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Monitor my child's sight

The sight of a child develops from birth, where it has only 1/20 of the sight of an adult, up to about 5 years of age. Small faults often go unnoticed and quickly become problematic when school arrives. Between books, notebooks and blackboards, sight is the most requested sense that can be 80% for learning. Here are some ways to detect my child’s vision problems as soon as possible.

How do I know if my child has vision problems?

It’s good to know that about a third of potential visual defects come from genetics. Parents who wear glasses, pay attention to your child’s behavior. Children don’t realize they have a vision problem, so watch them.

Some signs to take into account throughout his childhood:

  • Your child blinks or squint a lot.
  • Your child has red or crying eyes.
  • Your child is fleeing from the light.
  • Your child is not looking directly at you, or he is turning his head to look you in the eye.
     

From 5-6 years old:

  • Your child has trouble learning to read.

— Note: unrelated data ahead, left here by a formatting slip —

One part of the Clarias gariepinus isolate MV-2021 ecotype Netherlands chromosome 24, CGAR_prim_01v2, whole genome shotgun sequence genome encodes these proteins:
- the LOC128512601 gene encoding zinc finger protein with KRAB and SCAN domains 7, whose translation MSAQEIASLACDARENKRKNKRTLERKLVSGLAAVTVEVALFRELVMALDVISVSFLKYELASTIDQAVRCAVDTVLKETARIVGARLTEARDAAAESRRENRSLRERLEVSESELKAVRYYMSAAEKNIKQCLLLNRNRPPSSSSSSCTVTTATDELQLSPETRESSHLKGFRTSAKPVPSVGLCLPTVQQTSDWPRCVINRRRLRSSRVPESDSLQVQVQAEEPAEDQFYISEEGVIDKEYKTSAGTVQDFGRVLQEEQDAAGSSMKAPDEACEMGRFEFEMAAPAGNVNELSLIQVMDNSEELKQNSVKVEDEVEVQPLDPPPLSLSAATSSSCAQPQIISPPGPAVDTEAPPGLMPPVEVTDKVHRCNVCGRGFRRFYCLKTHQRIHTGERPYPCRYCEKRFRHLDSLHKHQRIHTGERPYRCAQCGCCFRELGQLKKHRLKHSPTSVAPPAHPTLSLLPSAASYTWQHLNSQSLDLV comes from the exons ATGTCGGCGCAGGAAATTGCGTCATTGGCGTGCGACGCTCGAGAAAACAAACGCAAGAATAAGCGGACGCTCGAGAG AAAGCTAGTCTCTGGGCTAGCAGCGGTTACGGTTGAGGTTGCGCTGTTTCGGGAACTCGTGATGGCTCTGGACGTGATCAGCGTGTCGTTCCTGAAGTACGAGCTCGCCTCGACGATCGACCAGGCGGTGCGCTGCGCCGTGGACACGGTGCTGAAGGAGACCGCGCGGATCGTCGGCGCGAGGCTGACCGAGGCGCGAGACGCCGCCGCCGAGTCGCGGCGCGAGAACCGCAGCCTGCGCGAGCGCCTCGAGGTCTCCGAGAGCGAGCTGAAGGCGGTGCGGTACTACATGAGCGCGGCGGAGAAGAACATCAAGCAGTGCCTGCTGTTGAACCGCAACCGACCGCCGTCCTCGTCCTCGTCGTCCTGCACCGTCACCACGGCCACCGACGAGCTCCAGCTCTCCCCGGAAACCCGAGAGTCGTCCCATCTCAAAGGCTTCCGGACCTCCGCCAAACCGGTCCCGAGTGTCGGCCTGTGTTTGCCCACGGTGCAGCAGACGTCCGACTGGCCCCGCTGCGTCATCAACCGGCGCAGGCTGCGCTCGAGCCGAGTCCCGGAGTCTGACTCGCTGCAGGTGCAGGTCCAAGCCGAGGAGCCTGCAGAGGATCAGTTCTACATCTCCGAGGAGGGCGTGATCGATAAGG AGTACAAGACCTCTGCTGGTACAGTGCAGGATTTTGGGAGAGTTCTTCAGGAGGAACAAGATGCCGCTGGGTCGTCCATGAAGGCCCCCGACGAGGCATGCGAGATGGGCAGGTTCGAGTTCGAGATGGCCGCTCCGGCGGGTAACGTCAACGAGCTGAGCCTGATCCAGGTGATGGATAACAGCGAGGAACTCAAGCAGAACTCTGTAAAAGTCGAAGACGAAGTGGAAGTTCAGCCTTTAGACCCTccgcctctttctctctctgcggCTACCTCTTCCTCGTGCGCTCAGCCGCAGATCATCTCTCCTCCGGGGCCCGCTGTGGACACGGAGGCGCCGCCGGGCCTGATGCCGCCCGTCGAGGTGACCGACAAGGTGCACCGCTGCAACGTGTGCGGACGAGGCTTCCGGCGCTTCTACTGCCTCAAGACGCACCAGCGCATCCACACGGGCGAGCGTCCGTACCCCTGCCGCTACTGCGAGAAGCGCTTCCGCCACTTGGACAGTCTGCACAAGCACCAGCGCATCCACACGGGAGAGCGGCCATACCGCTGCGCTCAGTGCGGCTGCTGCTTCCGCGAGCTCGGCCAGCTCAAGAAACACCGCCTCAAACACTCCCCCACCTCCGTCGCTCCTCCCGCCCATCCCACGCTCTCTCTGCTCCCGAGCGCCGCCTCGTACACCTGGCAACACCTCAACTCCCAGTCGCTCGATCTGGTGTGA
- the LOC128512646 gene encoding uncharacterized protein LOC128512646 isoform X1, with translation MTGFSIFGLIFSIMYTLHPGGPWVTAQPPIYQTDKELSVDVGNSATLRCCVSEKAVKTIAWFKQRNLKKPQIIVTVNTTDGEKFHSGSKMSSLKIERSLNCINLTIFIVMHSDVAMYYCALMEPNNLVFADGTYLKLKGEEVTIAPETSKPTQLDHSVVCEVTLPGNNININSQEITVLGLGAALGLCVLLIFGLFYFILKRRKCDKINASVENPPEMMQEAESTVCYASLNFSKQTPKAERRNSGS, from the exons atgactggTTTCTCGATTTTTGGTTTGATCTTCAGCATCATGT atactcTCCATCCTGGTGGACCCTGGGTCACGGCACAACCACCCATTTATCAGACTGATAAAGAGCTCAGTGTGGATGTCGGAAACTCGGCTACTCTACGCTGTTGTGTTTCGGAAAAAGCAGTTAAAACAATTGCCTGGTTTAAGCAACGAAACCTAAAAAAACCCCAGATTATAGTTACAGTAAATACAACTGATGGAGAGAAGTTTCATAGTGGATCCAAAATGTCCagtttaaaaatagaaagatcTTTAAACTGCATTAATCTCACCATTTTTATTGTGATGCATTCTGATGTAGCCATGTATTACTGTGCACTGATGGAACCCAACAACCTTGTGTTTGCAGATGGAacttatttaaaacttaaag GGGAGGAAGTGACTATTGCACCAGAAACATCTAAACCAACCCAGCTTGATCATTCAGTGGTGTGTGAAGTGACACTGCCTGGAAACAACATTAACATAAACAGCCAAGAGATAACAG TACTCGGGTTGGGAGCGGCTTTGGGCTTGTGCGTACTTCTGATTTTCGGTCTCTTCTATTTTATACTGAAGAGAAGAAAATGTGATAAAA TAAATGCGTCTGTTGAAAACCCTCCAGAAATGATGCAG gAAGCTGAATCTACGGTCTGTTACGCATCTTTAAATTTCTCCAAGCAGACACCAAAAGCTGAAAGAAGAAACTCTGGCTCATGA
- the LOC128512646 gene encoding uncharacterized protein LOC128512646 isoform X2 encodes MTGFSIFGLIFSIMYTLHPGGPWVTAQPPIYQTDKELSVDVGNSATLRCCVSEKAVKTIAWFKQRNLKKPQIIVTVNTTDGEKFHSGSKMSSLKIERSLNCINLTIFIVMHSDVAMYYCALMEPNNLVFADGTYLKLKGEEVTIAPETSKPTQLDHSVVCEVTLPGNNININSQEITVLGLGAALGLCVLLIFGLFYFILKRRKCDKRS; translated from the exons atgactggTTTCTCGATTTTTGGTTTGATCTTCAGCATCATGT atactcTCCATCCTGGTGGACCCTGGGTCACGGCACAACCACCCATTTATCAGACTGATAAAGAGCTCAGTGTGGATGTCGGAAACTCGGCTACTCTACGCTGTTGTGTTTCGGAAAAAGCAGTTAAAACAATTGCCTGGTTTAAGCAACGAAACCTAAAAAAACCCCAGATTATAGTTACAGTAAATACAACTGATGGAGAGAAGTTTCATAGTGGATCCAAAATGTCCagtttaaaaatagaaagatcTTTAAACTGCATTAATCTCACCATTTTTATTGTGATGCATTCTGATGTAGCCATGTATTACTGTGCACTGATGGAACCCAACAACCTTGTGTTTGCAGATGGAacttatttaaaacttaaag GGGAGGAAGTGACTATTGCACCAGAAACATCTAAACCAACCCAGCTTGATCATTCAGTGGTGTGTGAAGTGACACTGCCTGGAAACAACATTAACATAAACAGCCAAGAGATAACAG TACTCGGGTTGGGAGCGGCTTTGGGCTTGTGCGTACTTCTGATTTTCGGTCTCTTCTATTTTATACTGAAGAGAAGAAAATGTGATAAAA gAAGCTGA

• Your child does not see the board well at school.
  • Your child complains of headache or abnormal tiredness.
     

Before the age of 6, it is possible to catch up with a good part of the child’s vision. When these disorders are not properly corrected, eyesight simply does not develop properly and the accumulated delay of these disorders results in an uncorrectable lack of acuity. This is why it is important to do a check-up regularly.

What should I do if my child has poor vision?

If you notice a vision disorder in your child, or if you simply want to take stock, it is essential to go first of all to an ophthalmologist, who will be able to tell if your child needs to wear glasses or not.

If he needs glasses, he will have to choose a frame adapted to the particular face shape of the children. In this sense, consult an optician specialized in children, who will be able to adapt and adjust the glasses so that your child discovers the world in a clear way.

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